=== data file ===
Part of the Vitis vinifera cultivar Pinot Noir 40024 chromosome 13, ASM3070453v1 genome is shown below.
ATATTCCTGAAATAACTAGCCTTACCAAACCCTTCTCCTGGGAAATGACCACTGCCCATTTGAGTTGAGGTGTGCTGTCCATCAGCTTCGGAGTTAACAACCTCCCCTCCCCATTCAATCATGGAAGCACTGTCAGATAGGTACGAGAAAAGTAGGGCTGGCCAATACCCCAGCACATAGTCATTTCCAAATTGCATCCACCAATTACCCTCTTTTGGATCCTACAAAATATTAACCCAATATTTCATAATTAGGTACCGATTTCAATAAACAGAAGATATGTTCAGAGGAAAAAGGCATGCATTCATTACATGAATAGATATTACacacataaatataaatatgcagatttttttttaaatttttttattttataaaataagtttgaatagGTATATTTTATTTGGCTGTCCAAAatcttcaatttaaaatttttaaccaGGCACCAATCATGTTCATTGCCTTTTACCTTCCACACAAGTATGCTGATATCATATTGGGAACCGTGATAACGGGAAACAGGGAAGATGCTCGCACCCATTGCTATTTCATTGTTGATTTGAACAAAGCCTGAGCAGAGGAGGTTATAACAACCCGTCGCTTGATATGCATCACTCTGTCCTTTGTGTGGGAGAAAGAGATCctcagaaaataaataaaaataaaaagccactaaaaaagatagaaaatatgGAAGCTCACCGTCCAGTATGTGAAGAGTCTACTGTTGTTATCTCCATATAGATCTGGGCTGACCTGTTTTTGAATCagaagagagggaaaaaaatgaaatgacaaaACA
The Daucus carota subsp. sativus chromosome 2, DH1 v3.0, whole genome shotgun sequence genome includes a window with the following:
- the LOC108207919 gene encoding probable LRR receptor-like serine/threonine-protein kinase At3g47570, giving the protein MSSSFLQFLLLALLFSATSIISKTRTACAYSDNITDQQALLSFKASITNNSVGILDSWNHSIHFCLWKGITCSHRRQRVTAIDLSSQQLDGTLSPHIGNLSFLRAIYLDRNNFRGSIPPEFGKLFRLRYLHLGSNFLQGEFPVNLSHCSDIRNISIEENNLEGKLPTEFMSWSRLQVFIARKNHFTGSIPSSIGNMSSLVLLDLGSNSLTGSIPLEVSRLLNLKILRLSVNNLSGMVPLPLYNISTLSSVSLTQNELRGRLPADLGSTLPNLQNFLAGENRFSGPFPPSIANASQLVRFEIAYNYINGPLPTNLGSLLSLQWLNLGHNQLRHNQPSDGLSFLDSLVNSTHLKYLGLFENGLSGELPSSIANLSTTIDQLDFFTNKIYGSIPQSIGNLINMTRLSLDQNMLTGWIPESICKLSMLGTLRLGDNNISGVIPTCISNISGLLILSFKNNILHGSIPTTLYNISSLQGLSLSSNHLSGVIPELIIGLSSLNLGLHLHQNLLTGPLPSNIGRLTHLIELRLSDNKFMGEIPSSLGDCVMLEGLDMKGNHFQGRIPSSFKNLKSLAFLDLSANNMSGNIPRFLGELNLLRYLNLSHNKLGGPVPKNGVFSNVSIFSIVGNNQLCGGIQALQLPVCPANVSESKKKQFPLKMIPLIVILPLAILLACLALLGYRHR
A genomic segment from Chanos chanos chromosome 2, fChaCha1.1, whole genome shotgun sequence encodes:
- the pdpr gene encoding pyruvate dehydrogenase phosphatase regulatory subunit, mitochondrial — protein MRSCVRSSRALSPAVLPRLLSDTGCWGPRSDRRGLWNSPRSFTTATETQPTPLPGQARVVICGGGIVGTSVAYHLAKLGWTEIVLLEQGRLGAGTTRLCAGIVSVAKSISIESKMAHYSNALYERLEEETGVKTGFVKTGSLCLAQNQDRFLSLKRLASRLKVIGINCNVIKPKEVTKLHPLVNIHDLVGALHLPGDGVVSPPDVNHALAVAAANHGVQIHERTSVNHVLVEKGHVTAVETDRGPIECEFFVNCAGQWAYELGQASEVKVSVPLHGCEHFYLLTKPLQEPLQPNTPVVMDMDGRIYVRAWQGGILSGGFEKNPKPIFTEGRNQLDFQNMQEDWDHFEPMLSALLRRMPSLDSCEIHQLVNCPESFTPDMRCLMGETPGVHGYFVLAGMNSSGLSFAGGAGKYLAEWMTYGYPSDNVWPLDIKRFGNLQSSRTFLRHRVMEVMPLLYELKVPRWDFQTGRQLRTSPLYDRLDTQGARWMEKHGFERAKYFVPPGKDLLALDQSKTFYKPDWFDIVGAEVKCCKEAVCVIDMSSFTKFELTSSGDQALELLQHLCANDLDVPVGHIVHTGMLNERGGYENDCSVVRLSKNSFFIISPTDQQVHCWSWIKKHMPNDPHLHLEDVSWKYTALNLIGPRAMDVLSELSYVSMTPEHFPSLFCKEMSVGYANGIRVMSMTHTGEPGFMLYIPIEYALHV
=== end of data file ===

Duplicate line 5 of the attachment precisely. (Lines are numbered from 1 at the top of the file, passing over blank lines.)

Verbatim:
A genomic segment from Chanos chanos chromosome 2, fChaCha1.1, whole genome shotgun sequence encodes: